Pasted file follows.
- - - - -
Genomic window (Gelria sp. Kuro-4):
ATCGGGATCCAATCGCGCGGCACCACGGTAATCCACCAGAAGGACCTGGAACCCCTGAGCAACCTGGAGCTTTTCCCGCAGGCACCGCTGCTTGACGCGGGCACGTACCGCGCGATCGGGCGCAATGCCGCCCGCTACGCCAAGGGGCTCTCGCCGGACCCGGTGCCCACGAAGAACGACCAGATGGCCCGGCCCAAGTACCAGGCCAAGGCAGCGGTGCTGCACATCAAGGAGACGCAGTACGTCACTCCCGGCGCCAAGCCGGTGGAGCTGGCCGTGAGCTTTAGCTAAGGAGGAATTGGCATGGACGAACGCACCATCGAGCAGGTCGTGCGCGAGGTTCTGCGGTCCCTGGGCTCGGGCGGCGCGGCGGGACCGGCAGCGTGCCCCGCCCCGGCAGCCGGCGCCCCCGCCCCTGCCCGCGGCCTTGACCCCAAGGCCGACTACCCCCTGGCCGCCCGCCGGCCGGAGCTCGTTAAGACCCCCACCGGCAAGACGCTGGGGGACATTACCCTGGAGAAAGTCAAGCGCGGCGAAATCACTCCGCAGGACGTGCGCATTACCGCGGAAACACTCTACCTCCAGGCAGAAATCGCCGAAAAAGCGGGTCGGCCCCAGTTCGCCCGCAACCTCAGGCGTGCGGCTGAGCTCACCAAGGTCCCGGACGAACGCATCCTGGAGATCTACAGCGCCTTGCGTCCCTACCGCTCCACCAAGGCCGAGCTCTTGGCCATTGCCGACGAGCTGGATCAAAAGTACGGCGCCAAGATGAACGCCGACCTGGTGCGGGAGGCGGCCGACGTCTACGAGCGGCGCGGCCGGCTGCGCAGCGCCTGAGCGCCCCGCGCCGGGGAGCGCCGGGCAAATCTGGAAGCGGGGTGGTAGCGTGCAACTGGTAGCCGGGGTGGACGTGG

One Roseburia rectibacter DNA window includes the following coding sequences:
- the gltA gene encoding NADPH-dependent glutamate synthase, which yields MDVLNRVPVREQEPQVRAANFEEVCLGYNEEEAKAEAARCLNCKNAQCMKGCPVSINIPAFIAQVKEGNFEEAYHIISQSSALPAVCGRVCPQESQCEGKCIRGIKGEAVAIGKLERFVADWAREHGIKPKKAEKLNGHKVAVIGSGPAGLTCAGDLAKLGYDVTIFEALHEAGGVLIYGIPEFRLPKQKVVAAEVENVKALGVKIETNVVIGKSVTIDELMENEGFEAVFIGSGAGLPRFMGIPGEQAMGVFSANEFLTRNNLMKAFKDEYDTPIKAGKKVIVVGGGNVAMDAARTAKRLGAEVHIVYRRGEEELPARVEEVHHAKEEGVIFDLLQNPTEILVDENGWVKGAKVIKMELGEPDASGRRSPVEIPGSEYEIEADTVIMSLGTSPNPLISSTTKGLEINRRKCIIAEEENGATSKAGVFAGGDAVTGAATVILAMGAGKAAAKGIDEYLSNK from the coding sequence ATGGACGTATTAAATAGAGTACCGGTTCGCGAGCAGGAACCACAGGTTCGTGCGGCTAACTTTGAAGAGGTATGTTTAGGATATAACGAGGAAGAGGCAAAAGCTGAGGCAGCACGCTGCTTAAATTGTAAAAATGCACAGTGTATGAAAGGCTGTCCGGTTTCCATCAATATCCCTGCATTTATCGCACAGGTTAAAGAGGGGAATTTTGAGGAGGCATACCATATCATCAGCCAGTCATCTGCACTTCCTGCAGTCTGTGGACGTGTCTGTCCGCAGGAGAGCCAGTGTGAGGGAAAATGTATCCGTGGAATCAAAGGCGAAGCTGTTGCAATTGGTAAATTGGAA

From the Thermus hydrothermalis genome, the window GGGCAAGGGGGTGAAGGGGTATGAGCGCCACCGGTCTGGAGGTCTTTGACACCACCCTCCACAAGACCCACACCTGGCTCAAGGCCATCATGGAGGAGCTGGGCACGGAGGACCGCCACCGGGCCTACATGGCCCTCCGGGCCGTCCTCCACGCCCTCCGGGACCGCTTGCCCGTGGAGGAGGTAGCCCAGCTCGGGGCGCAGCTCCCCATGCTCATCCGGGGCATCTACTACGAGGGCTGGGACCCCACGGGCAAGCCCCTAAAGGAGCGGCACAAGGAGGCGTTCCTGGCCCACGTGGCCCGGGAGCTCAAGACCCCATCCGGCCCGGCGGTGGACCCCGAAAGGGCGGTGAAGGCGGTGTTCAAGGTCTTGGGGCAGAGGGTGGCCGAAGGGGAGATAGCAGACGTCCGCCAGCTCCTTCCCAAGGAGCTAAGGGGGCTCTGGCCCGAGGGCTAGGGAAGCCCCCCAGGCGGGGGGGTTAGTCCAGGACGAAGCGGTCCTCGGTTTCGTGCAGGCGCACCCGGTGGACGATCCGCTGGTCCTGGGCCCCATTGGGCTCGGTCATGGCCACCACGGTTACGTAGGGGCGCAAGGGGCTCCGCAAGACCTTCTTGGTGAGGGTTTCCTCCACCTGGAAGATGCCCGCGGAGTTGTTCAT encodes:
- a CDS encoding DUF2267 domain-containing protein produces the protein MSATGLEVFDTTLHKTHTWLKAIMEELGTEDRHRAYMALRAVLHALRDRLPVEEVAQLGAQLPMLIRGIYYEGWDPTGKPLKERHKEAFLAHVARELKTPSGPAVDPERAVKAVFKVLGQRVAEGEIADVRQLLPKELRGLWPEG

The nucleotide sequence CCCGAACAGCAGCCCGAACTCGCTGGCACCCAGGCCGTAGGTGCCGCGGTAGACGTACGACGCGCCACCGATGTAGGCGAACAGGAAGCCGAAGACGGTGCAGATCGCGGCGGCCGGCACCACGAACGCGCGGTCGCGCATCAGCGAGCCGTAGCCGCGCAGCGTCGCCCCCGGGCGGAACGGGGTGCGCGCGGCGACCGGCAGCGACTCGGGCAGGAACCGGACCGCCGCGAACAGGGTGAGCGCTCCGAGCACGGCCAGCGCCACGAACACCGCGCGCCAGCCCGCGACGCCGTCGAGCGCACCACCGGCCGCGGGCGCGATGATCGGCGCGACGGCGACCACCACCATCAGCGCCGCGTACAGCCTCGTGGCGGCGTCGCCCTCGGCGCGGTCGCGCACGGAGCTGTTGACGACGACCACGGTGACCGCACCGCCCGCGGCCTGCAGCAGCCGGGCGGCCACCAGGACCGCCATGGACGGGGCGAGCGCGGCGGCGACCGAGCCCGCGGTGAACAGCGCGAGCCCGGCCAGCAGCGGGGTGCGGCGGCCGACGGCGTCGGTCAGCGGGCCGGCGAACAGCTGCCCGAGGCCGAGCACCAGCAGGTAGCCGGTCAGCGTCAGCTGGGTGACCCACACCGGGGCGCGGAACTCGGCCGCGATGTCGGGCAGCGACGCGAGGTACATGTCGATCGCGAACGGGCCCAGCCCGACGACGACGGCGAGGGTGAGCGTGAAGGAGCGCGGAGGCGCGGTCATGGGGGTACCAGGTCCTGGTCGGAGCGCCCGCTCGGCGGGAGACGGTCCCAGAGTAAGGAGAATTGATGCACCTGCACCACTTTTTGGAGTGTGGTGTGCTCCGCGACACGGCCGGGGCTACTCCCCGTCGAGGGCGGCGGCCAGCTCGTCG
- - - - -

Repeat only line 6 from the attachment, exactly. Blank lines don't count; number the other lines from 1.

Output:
- a CDS encoding DUF2267 domain-containing protein produces the protein MSATGLEVFDTTLHKTHTWLKAIMEELGTEDRHRAYMALRAVLHALRDRLPVEEVAQLGAQLPMLIRGIYYEGWDPTGKPLKERHKEAFLAHVARELKTPSGPAVDPERAVKAVFKVLGQRVAEGEIADVRQLLPKELRGLWPEG